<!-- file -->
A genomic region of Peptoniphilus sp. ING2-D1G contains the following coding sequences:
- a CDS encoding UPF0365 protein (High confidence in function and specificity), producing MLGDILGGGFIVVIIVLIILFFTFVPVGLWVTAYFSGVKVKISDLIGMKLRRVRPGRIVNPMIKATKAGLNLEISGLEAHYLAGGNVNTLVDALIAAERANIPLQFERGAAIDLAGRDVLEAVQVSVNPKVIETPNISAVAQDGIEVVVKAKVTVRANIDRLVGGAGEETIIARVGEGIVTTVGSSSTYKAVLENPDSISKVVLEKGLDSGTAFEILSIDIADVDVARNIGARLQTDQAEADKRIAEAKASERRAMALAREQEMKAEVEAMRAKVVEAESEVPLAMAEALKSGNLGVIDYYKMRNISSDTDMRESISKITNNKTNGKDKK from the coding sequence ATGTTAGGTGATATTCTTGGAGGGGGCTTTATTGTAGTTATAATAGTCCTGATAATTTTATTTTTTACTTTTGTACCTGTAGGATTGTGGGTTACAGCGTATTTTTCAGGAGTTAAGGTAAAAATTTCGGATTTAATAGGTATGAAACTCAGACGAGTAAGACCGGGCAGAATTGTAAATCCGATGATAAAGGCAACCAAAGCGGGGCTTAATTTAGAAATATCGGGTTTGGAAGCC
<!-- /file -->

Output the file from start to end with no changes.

A genomic region of Peptoniphilus sp. ING2-D1G contains the following coding sequences:
- a CDS encoding UPF0365 protein (High confidence in function and specificity), producing MLGDILGGGFIVVIIVLIILFFTFVPVGLWVTAYFSGVKVKISDLIGMKLRRVRPGRIVNPMIKATKAGLNLEISGLEAHYLAGGNVNTLVDALIAAERANIPLQFERGAAIDLAGRDVLEAVQVSVNPKVIETPNISAVAQDGIEVVVKAKVTVRANIDRLVGGAGEETIIARVGEGIVTTVGSSSTYKAVLENPDSISKVVLEKGLDSGTAFEILSIDIADVDVARNIGARLQTDQAEADKRIAEAKASERRAMALAREQEMKAEVEAMRAKVVEAESEVPLAMAEALKSGNLGVIDYYKMRNISSDTDMRESISKITNNKTNGKDKK from the coding sequence ATGTTAGGTGATATTCTTGGAGGGGGCTTTATTGTAGTTATAATAGTCCTGATAATTTTATTTTTTACTTTTGTACCTGTAGGATTGTGGGTTACAGCGTATTTTTCAGGAGTTAAGGTAAAAATTTCGGATTTAATAGGTATGAAACTCAGACGAGTAAGACCGGGCAGAATTGTAAATCCGATGATAAAGGCAACCAAAGCGGGGCTTAATTTAGAAATATCGGGTTTGGAAGCC